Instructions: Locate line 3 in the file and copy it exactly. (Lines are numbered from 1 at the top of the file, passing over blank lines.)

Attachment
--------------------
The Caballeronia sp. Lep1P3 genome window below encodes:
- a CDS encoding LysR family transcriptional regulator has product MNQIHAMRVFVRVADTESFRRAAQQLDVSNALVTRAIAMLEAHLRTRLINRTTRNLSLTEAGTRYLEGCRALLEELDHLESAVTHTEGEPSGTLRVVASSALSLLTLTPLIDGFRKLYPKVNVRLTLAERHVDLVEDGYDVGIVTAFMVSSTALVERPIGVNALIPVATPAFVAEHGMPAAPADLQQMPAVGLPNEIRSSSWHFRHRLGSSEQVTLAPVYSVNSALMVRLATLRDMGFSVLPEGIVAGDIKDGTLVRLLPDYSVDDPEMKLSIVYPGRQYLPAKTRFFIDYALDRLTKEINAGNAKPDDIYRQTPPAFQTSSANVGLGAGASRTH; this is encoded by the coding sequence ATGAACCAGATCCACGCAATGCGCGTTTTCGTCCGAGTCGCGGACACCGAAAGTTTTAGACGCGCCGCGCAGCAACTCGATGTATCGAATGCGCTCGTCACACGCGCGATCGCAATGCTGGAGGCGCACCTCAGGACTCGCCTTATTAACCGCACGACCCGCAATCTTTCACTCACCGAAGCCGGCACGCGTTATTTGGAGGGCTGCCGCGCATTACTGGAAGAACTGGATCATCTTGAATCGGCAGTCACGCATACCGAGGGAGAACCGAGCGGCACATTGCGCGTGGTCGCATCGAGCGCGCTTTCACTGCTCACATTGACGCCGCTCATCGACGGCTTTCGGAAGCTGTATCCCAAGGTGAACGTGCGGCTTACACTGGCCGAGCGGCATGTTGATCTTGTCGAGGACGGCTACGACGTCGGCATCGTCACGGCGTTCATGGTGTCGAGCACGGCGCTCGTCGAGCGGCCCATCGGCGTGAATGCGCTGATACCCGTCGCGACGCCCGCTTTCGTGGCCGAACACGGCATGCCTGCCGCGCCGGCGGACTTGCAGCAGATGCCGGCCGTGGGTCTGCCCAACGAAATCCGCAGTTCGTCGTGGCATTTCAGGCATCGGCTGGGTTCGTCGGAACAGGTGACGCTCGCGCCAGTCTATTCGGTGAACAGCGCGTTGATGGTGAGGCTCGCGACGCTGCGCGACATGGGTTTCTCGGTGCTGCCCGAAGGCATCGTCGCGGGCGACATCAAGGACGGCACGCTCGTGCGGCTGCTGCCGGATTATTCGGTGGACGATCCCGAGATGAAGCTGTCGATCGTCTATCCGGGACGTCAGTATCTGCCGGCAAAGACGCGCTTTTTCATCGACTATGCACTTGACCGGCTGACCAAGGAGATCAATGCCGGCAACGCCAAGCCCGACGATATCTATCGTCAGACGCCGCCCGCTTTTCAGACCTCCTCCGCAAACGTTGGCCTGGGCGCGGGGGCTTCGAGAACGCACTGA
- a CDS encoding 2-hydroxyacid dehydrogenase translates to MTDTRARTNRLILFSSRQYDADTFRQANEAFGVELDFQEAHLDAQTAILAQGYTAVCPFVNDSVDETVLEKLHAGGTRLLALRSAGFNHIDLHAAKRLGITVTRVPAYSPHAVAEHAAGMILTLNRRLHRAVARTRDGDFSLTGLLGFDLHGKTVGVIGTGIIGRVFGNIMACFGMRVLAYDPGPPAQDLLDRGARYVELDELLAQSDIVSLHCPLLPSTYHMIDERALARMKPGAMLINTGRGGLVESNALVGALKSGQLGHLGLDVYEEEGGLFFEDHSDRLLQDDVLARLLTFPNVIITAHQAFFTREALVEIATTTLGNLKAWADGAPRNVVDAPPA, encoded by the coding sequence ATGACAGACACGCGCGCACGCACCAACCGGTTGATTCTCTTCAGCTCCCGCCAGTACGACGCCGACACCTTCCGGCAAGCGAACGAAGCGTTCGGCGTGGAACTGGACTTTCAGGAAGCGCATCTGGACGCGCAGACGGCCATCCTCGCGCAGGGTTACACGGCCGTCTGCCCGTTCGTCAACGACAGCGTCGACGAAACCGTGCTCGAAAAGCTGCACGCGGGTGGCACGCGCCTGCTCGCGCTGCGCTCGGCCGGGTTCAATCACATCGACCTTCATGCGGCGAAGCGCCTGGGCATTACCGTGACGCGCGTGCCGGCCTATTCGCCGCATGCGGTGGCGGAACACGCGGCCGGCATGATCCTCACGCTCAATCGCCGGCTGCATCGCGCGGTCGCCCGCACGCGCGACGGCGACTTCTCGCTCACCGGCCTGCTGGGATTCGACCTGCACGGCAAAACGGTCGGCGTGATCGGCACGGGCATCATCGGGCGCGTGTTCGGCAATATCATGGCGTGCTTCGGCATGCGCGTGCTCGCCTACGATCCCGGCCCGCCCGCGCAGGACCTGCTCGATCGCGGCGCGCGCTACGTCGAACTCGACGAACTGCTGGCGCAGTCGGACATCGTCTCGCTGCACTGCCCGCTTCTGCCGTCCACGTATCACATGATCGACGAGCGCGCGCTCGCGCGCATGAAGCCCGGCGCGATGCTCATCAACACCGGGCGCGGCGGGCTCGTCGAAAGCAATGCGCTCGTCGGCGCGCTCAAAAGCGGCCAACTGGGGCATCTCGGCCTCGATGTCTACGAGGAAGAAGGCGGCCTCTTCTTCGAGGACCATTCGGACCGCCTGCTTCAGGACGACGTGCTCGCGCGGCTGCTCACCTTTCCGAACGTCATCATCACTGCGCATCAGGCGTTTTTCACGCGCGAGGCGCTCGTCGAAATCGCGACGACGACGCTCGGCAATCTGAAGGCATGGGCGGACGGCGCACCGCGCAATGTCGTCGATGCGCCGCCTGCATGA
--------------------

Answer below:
- a CDS encoding 2-hydroxyacid dehydrogenase translates to MTDTRARTNRLILFSSRQYDADTFRQANEAFGVELDFQEAHLDAQTAILAQGYTAVCPFVNDSVDETVLEKLHAGGTRLLALRSAGFNHIDLHAAKRLGITVTRVPAYSPHAVAEHAAGMILTLNRRLHRAVARTRDGDFSLTGLLGFDLHGKTVGVIGTGIIGRVFGNIMACFGMRVLAYDPGPPAQDLLDRGARYVELDELLAQSDIVSLHCPLLPSTYHMIDERALARMKPGAMLINTGRGGLVESNALVGALKSGQLGHLGLDVYEEEGGLFFEDHSDRLLQDDVLARLLTFPNVIITAHQAFFTREALVEIATTTLGNLKAWADGAPRNVVDAPPA, encoded by the coding sequence ATGACAGACACGCGCGCACGCACCAACCGGTTGATTCTCTTCAGCTCCCGCCAGTACGACGCCGACACCTTCCGGCAAGCGAACGAAGCGTTCGGCGTGGAACTGGACTTTCAGGAAGCGCATCTGGACGCGCAGACGGCCATCCTCGCGCAGGGTTACACGGCCGTCTGCCCGTTCGTCAACGACAGCGTCGACGAAACCGTGCTCGAAAAGCTGCACGCGGGTGGCACGCGCCTGCTCGCGCTGCGCTCGGCCGGGTTCAATCACATCGACCTTCATGCGGCGAAGCGCCTGGGCATTACCGTGACGCGCGTGCCGGCCTATTCGCCGCATGCGGTGGCGGAACACGCGGCCGGCATGATCCTCACGCTCAATCGCCGGCTGCATCGCGCGGTCGCCCGCACGCGCGACGGCGACTTCTCGCTCACCGGCCTGCTGGGATTCGACCTGCACGGCAAAACGGTCGGCGTGATCGGCACGGGCATCATCGGGCGCGTGTTCGGCAATATCATGGCGTGCTTCGGCATGCGCGTGCTCGCCTACGATCCCGGCCCGCCCGCGCAGGACCTGCTCGATCGCGGCGCGCGCTACGTCGAACTCGACGAACTGCTGGCGCAGTCGGACATCGTCTCGCTGCACTGCCCGCTTCTGCCGTCCACGTATCACATGATCGACGAGCGCGCGCTCGCGCGCATGAAGCCCGGCGCGATGCTCATCAACACCGGGCGCGGCGGGCTCGTCGAAAGCAATGCGCTCGTCGGCGCGCTCAAAAGCGGCCAACTGGGGCATCTCGGCCTCGATGTCTACGAGGAAGAAGGCGGCCTCTTCTTCGAGGACCATTCGGACCGCCTGCTTCAGGACGACGTGCTCGCGCGGCTGCTCACCTTTCCGAACGTCATCATCACTGCGCATCAGGCGTTTTTCACGCGCGAGGCGCTCGTCGAAATCGCGACGACGACGCTCGGCAATCTGAAGGCATGGGCGGACGGCGCACCGCGCAATGTCGTCGATGCGCCGCCTGCATGA